0 & 0 & Z \\
\end{matrix} &
\begin{matrix}
-Z & 0 & 0 \\
0 & -Z & 0 \\
0 & 0 & -Z \\
\end{matrix} &
\begin{matrix}
1 & 0 & 0 \\
0 & 1 & 0 \\
0 & 0 & 1 \\
\end{matrix} \\ \hline
\begin{matrix}
0 & 0 & 0 \\
0 & 0 & 0 \\
0 & 0 & 0 \\
\end{matrix} &
\begin{matrix}
-Z & 0 & 0 \\
0 & -Z & 0 \\
0 & 0 & -Z \\
\end{matrix} &
\begin{matrix}
Z & 0 & 0 \\
0 & Z & 0 \\
0 & 0 & Z \\
\end{matrix} &
\begin{matrix}
0 & 0 & 0 \\
0 & 0 & 0 \\
0 & 0 & 0 \\
\end{matrix} \\ \hline
\begin{matrix}
0 & 0 & 0 \\
0 & 0 & 0 \\
0 & 0 & 0 \\
\end{matrix} &
\begin{matrix}
-1 & 0 & 0 \\
0 & -1 & 0 \\
0 & 0 & -1 \\
\end{matrix} &
\begin{matrix}
0 & 0 & 0 \\
0 & 0 & 0 \\
0 & 0 & 0 \\
\end{matrix} &
\begin{matrix}
0 & 0 & 0 \\
0 & 0 & 0 \\
0 & 0 & 0 \\
\end{matrix} \\
\end{array}
\right]
\begin{bmatrix}
V_{-1}^{(1)} \\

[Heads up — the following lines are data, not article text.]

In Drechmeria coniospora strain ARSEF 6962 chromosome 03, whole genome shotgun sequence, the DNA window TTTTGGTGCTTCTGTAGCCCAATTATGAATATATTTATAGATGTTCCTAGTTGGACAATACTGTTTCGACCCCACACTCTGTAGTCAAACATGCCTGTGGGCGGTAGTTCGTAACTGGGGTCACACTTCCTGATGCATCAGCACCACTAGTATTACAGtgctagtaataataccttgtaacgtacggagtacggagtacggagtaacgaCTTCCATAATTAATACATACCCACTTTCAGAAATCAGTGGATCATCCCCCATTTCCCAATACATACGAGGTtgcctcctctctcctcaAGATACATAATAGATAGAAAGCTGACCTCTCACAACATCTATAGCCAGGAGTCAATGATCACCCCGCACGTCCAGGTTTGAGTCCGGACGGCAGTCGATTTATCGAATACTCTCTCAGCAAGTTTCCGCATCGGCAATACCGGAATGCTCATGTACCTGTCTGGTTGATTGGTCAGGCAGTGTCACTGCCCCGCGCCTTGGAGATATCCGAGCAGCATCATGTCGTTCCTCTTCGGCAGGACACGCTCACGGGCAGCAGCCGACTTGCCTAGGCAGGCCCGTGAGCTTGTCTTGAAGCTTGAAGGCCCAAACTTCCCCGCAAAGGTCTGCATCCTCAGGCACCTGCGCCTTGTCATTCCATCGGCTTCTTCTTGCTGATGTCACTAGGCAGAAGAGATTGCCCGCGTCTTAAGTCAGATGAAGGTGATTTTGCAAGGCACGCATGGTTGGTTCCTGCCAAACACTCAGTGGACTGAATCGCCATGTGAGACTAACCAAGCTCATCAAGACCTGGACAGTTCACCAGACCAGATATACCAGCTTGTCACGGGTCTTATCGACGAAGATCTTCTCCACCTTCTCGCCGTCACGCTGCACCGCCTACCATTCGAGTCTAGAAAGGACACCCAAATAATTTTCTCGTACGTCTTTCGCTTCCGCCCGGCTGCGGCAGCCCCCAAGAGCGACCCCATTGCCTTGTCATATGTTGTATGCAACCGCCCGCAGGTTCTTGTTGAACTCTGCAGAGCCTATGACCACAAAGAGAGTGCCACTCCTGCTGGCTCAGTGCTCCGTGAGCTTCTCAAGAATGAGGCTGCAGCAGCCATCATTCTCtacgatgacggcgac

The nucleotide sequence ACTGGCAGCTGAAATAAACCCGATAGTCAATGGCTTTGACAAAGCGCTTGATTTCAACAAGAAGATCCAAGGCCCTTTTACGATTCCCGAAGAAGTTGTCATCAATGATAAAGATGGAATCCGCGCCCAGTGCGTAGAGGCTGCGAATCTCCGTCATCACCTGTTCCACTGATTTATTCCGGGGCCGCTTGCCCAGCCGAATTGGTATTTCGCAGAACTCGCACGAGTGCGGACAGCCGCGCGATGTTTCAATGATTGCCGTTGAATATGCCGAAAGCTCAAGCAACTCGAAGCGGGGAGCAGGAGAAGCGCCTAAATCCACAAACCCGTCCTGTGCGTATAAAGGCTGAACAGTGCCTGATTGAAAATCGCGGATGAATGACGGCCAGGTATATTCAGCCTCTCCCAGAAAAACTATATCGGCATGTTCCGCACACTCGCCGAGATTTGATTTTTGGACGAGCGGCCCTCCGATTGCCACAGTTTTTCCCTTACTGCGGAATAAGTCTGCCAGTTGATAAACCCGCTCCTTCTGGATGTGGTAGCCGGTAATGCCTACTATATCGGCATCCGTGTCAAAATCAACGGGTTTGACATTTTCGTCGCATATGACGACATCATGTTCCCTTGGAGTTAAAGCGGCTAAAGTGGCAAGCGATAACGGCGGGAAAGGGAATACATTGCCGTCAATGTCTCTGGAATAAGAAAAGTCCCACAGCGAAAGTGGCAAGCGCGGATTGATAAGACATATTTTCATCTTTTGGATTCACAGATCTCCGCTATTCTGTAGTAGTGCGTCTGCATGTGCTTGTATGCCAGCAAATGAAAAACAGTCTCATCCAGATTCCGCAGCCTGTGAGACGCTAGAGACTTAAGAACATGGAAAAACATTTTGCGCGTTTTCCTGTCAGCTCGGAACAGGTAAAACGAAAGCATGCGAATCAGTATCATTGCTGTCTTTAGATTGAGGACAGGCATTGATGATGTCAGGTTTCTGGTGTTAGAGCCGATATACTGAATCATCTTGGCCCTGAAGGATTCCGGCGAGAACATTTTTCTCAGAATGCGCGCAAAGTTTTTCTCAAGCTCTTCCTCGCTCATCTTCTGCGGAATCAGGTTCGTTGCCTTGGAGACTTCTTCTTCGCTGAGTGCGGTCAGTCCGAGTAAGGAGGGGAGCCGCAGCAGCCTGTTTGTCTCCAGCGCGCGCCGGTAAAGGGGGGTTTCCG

V_{0}^{(1)} \\
V_{1}^{(1)} \\
V_{-1}^{(2)} \\
V_{0}^{(2)} \\
V_{1}^{(2)} \\
V_{-1}^{(3)} \\
V_{0}^{(3)} \\
V_{1}^{(3)} \\
I_{-1}^{(L)} \\
I_{0}^{(L)} \\
I_{1}^{(L)} \\
\end{bmatrix} \\
&+
\left[
\begin{array}{c|c|c|c}
\begin{matrix}
0 & 0 & 0 \\
0 & 0 & 0 \\
0 & 0 & 0 \\
\end{matrix} &
\begin{matrix}
0 & 0 & 0 \\
0 & 0 & 0 \\
0 & 0 & 0 \\
\end{matrix} &
\begin{matrix}
0 & 0 & 0 \\
0 & 0 & 0 \\
0 & 0 & 0 \\
\end{matrix} &
\begin{matrix}
0 & 0 & 0 \\
0 & 0 & 0 \\
0 & 0 & 0 \\
\end{matrix} \\ \hline
\begin{matrix}
0 & 0 & 0 \\
0 & 0 & 0 \\
0 & 0 & 0 \\
\end{matrix} &
\begin{matrix}
0 & 0 & 0 \\
0 & 0 & 0 \\
0 & 0 & 0 \\
\end{matrix} &
\begin{matrix}
0 & 0 & 0 \\
0 & 0 & 0 \\
0 & 0 & 0 \\
\end{matrix} &
\begin{matrix}
0 & 0 & 0 \\
0 & 0 & 0 \\
0 & 0 & 0 \\
\end{matrix} \\ \hline
\begin{matrix}
0 & 0 & 0 \\
0 & 0 & 0 \\
0 & 0 & 0 \\
\end{matrix} &
\begin{matrix}
0 & 0 & 0 \\
0 & 0 & 0 \\
0 & 0 & 0 \\
\end{matrix} &
\begin{matrix}
j \omega_0 (-1) C & 0 & 0 \\
0 & j \omega_0 (0) C & 0 \\
0 & 0 & j \omega_0 (1) C \\
\end{matrix} &
\begin{matrix}
0 & 0 & 0 \\
0 & 0 & 0 \\
0 & 0 & 0 \\
\end{matrix} \\ \hline
\begin{matrix}
0 & 0 & 0 \\
0 & 0 & 0 \\
0 & 0 & 0 \\
\end{matrix} &
\begin{matrix}
0 & 0 & 0 \\
0 & 0 & 0 \\
0 & 0 & 0 \\
\end{matrix} &
\begin{matrix}
0 & 0 & 0 \\
0 & 0 & 0 \\
0 & 0 & 0 \\
\end{matrix} &
\begin{matrix}
j \omega_0 (-1) L & 0 & 0 \\
0 & j \omega_0 (0) L & 0 \\
0 & 0 & j \omega_0 (1) L \\
\end{matrix} \\
\end{array}
\right]